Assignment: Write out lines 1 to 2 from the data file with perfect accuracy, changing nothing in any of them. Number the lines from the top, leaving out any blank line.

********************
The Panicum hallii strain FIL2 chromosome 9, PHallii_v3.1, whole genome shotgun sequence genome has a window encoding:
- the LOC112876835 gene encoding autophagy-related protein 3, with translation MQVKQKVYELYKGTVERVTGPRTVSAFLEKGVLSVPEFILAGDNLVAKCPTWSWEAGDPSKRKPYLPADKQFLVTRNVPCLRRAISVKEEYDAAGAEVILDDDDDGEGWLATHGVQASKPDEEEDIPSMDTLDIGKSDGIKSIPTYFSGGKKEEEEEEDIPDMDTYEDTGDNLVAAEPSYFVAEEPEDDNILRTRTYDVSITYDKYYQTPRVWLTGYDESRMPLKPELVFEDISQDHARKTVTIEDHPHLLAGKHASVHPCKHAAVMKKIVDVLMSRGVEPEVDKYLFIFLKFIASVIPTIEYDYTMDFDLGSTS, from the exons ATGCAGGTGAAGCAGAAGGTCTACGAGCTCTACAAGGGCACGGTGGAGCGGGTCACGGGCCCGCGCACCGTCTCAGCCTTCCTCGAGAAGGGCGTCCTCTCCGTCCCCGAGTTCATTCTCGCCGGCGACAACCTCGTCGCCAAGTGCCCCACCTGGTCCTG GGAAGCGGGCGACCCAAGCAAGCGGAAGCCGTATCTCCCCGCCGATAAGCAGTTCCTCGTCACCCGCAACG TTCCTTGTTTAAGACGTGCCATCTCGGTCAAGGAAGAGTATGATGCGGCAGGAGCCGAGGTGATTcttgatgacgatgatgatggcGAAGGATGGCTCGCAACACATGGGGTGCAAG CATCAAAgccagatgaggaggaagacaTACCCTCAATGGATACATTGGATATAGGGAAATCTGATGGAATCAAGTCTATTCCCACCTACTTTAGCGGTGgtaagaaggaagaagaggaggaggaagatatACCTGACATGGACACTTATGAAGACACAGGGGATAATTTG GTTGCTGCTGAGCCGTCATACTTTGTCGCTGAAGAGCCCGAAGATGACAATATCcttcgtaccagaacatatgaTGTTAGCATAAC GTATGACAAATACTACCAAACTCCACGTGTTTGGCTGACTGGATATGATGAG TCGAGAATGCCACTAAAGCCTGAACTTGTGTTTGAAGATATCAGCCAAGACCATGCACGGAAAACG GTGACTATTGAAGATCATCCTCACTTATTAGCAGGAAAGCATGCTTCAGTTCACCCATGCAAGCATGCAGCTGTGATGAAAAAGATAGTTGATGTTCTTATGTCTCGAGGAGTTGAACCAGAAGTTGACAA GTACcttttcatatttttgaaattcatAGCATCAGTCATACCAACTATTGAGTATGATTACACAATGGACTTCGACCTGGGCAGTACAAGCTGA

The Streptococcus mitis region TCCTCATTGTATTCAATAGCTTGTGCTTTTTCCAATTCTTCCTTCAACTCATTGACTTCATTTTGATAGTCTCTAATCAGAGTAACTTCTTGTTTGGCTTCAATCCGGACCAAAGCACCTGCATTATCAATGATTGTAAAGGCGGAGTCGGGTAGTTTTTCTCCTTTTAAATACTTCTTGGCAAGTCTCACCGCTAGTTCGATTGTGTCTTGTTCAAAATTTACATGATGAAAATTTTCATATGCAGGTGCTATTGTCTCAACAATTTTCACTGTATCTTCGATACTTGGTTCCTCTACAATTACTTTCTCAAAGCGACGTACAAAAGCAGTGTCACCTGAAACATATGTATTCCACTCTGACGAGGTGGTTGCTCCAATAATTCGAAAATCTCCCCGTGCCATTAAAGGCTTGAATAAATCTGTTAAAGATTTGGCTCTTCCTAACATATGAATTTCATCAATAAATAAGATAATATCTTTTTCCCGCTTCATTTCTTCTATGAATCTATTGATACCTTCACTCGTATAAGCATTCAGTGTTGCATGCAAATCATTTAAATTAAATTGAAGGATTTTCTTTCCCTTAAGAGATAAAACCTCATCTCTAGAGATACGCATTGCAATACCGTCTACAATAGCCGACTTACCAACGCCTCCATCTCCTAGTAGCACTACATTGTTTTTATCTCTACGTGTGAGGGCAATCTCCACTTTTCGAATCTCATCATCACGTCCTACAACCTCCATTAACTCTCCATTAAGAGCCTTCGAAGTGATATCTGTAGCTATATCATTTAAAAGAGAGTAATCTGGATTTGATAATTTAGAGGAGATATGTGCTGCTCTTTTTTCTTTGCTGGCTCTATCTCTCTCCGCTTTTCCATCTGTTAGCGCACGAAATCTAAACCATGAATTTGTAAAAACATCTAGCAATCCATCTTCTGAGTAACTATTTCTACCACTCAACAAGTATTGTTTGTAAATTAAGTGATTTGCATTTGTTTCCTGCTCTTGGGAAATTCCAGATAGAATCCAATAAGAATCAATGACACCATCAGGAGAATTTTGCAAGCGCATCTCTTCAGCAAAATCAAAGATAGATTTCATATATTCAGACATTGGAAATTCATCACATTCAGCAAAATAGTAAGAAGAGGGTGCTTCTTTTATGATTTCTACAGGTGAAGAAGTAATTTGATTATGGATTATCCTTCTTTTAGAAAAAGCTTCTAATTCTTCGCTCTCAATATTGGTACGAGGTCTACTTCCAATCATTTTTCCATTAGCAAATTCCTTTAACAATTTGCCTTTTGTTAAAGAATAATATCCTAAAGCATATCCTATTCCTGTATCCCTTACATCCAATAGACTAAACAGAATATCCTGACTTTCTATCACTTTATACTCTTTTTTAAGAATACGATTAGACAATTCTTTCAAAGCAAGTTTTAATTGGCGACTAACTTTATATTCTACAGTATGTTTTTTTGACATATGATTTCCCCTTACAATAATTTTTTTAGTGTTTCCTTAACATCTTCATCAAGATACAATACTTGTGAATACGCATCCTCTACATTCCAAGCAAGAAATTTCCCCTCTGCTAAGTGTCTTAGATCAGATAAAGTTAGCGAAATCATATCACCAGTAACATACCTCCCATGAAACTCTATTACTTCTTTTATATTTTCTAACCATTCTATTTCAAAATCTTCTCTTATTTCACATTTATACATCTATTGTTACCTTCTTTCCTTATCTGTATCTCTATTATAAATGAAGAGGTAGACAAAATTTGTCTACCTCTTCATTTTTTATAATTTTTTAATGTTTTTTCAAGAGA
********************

The Panicum hallii strain FIL2 chromosome 9, PHallii_v3.1, whole genome shotgun sequence genome has a window encoding:
- the LOC112876835 gene encoding autophagy-related protein 3, with translation MQVKQKVYELYKGTVERVTGPRTVSAFLEKGVLSVPEFILAGDNLVAKCPTWSWEAGDPSKRKPYLPADKQFLVTRNVPCLRRAISVKEEYDAAGAEVILDDDDDGEGWLATHGVQASKPDEEEDIPSMDTLDIGKSDGIKSIPTYFSGGKKEEEEEEDIPDMDTYEDTGDNLVAAEPSYFVAEEPEDDNILRTRTYDVSITYDKYYQTPRVWLTGYDESRMPLKPELVFEDISQDHARKTVTIEDHPHLLAGKHASVHPCKHAAVMKKIVDVLMSRGVEPEVDKYLFIFLKFIASVIPTIEYDYTMDFDLGSTS, from the exons ATGCAGGTGAAGCAGAAGGTCTACGAGCTCTACAAGGGCACGGTGGAGCGGGTCACGGGCCCGCGCACCGTCTCAGCCTTCCTCGAGAAGGGCGTCCTCTCCGTCCCCGAGTTCATTCTCGCCGGCGACAACCTCGTCGCCAAGTGCCCCACCTGGTCCTG GGAAGCGGGCGACCCAAGCAAGCGGAAGCCGTATCTCCCCGCCGATAAGCAGTTCCTCGTCACCCGCAACG TTCCTTGTTTAAGACGTGCCATCTCGGTCAAGGAAGAGTATGATGCGGCAGGAGCCGAGGTGATTcttgatgacgatgatgatggcGAAGGATGGCTCGCAACACATGGGGTGCAAG CATCAAAgccagatgaggaggaagacaTACCCTCAATGGATACATTGGATATAGGGAAATCTGATGGAATCAAGTCTATTCCCACCTACTTTAGCGGTGgtaagaaggaagaagaggaggaggaagatatACCTGACATGGACACTTATGAAGACACAGGGGATAATTTG GTTGCTGCTGAGCCGTCATACTTTGTCGCTGAAGAGCCCGAAGATGACAATATCcttcgtaccagaacatatgaTGTTAGCATAAC GTATGACAAATACTACCAAACTCCACGTGTTTGGCTGACTGGATATGATGAG TCGAGAATGCCACTAAAGCCTGAACTTGTGTTTGAAGATATCAGCCAAGACCATGCACGGAAAACG GTGACTATTGAAGATCATCCTCACTTATTAGCAGGAAAGCATGCTTCAGTTCACCCATGCAAGCATGCAGCTGTGATGAAAAAGATAGTTGATGTTCTTATGTCTCGAGGAGTTGAACCAGAAGTTGACAA GTACcttttcatatttttgaaattcatAGCATCAGTCATACCAACTATTGAGTATGATTACACAATGGACTTCGACCTGGGCAGTACAAGCTGA